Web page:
A fisherman displays the fresh rewards of a hard day’s work at sea in this fresco from the National Archaeological Museum in Athens, Greece. Fish was an important part of the diet of the ancient Greeks and Romans.
This Roman relief sculpture captures the intimate details of four servants attending to the grooming and dressing of their mistress. Although Roman women had more freedom than their Greek counterparts, a Roman woman was expected to behave in ways that would enhance her husband’s reputation.
This relief sculpture from an elaborate stone coffin called a sarcophagus shows a butcher in his shop. Sarcophagi were decorated in several different ways. Some carvings featured subjects from Greek myths; others depicted Roman battles. Sometimes images of the deceased person were carved on the lid.
Young friends amuse themselves in this Greek relief from the base of a kouros, which is a large statue of a standing or striding young man.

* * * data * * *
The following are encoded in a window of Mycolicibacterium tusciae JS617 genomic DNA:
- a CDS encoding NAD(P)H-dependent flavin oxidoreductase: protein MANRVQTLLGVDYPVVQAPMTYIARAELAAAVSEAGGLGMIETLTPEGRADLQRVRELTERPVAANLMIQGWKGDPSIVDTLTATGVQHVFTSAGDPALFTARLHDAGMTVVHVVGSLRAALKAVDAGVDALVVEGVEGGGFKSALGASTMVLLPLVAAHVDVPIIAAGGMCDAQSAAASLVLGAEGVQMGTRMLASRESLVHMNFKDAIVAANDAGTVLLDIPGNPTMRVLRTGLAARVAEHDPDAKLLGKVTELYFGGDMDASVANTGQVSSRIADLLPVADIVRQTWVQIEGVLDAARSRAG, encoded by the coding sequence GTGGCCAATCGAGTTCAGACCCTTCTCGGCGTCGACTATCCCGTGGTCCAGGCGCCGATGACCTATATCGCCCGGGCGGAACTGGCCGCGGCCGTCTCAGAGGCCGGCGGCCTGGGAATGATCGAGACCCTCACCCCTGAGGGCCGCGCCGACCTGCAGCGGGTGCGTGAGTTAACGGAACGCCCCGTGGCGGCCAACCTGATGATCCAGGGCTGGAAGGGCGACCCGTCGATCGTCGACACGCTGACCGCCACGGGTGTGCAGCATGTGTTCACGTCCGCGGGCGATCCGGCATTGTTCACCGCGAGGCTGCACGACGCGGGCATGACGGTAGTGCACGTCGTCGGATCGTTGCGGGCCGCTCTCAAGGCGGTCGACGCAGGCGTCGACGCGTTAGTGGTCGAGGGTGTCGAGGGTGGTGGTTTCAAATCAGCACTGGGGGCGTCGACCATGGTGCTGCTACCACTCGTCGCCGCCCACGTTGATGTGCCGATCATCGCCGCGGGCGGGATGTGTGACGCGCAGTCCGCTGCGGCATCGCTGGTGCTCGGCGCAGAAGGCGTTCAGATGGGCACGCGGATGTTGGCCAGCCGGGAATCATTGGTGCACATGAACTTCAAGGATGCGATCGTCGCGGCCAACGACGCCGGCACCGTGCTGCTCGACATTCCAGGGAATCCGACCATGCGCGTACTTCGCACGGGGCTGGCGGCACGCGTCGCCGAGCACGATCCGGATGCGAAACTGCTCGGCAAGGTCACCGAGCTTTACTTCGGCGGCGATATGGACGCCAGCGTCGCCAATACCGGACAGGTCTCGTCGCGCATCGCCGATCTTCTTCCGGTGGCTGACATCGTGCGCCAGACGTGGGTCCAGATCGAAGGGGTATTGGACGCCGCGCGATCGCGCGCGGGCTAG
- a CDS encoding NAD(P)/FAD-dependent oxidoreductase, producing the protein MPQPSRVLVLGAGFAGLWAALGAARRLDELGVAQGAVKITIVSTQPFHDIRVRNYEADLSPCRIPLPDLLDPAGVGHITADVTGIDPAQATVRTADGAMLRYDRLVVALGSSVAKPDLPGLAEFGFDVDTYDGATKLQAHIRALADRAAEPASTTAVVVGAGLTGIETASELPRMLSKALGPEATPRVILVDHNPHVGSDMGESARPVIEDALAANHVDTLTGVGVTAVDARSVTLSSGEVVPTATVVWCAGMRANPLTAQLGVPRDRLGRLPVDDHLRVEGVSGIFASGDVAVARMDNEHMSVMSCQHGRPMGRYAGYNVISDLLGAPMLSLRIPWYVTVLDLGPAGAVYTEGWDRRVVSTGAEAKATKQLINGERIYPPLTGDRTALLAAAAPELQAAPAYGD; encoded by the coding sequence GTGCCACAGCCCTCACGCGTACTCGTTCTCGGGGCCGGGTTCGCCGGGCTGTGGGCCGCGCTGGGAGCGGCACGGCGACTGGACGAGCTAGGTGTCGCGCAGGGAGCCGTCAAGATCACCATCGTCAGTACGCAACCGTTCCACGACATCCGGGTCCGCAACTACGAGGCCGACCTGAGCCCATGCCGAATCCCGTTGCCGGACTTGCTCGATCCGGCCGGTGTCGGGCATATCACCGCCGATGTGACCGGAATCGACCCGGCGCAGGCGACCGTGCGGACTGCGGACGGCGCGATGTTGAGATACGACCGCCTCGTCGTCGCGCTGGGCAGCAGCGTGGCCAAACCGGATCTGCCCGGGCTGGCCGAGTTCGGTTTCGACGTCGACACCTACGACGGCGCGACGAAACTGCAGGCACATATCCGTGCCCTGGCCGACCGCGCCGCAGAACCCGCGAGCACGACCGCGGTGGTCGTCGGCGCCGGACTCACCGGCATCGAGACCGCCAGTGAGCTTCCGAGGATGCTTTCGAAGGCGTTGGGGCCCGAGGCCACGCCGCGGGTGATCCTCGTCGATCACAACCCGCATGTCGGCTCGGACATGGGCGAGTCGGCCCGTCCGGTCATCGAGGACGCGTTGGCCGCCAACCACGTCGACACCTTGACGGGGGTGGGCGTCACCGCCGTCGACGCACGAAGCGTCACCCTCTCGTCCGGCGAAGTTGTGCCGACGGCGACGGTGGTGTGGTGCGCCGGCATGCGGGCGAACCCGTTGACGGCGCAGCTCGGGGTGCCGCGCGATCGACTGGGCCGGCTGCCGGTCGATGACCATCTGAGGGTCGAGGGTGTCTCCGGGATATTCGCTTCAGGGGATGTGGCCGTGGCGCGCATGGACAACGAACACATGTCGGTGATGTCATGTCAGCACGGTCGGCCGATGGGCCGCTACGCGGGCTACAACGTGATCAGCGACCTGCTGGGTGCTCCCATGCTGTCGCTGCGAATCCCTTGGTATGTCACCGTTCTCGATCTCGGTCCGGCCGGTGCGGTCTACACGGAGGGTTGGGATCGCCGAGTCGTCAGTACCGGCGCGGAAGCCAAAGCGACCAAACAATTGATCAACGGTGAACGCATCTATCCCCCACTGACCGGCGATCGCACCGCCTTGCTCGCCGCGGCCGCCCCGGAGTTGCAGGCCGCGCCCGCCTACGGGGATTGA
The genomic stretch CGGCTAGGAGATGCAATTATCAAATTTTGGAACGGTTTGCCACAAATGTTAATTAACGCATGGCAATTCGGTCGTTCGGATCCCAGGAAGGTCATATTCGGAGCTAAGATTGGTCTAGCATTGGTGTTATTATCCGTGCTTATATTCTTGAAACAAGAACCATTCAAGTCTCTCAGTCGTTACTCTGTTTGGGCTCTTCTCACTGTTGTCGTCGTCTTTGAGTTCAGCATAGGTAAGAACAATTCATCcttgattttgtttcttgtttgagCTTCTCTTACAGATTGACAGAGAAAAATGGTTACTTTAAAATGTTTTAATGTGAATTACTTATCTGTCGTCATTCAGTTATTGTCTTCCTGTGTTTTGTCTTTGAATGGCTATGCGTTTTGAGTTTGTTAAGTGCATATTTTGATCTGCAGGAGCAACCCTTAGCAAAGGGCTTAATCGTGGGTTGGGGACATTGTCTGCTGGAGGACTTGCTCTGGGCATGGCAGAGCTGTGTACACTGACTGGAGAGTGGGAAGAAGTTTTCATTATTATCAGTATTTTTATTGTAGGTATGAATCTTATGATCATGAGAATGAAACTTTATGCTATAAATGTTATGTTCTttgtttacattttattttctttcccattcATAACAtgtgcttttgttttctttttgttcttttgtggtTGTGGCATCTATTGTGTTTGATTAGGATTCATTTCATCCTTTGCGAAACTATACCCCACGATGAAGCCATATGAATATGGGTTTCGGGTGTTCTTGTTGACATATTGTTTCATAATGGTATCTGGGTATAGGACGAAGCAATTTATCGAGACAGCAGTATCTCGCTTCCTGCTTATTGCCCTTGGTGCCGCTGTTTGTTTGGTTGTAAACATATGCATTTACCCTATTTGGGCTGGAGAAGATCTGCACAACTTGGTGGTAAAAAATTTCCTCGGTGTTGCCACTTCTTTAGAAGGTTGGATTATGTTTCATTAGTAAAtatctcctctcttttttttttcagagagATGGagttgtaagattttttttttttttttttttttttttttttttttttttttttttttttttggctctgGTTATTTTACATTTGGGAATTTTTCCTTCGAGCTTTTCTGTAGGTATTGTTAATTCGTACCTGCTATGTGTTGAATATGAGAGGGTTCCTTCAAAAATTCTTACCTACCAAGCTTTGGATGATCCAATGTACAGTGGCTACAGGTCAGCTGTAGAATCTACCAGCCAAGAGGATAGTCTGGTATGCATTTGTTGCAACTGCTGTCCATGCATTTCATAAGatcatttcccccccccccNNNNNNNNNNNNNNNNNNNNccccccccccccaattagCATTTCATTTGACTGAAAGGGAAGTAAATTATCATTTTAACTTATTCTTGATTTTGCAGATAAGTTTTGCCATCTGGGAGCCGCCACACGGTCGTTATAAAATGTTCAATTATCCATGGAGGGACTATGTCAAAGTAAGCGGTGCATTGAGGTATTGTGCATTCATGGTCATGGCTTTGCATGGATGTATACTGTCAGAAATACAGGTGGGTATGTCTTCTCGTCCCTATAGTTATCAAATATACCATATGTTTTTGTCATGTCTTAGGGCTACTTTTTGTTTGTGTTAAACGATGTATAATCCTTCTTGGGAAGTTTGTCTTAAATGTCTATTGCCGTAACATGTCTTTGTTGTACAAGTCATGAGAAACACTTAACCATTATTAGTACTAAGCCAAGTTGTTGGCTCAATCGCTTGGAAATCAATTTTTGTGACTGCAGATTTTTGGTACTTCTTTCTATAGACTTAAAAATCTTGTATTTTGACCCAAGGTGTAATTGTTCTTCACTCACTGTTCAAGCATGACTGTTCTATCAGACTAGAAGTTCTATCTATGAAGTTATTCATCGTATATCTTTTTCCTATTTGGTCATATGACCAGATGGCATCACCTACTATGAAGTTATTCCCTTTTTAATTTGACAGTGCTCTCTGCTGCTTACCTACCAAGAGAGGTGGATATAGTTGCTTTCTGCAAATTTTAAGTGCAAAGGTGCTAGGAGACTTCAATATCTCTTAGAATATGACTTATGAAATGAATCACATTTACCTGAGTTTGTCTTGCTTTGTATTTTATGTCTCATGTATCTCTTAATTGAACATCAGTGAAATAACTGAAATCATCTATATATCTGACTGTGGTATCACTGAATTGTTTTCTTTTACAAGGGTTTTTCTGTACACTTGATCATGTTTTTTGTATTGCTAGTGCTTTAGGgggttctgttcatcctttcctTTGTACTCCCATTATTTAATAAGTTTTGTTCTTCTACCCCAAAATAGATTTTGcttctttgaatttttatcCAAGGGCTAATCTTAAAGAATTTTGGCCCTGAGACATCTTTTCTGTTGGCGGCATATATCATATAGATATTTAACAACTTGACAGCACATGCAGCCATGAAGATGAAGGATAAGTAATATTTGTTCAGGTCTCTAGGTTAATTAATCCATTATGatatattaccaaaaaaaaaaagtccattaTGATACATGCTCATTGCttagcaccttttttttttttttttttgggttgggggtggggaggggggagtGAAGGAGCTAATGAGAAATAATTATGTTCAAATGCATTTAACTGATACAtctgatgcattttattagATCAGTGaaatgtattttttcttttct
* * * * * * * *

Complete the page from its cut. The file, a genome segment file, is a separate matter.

This Greek vase painting depicts a domestic scene between two women, one spinning, the other holding a hand loom. Upper-class Greek wives were generally confined to their houses where they looked after their children and tended to the business of housekeeping.
This detail from a Roman marble relief sculpture captures the intensity of sailing the sometimes turbulent Mediterranean Sea. Here shipmates attempt to rescue a man who has fallen overboard.
This relief sculpture on a Roman stela—a stone slab that serves as a monument or marker—shows a private session between a teacher and his students. The education of Roman children was mainly private and, therefore, limited to those who could afford it.
In this Roman market scene, merchants display their wares as other customers wait to be served.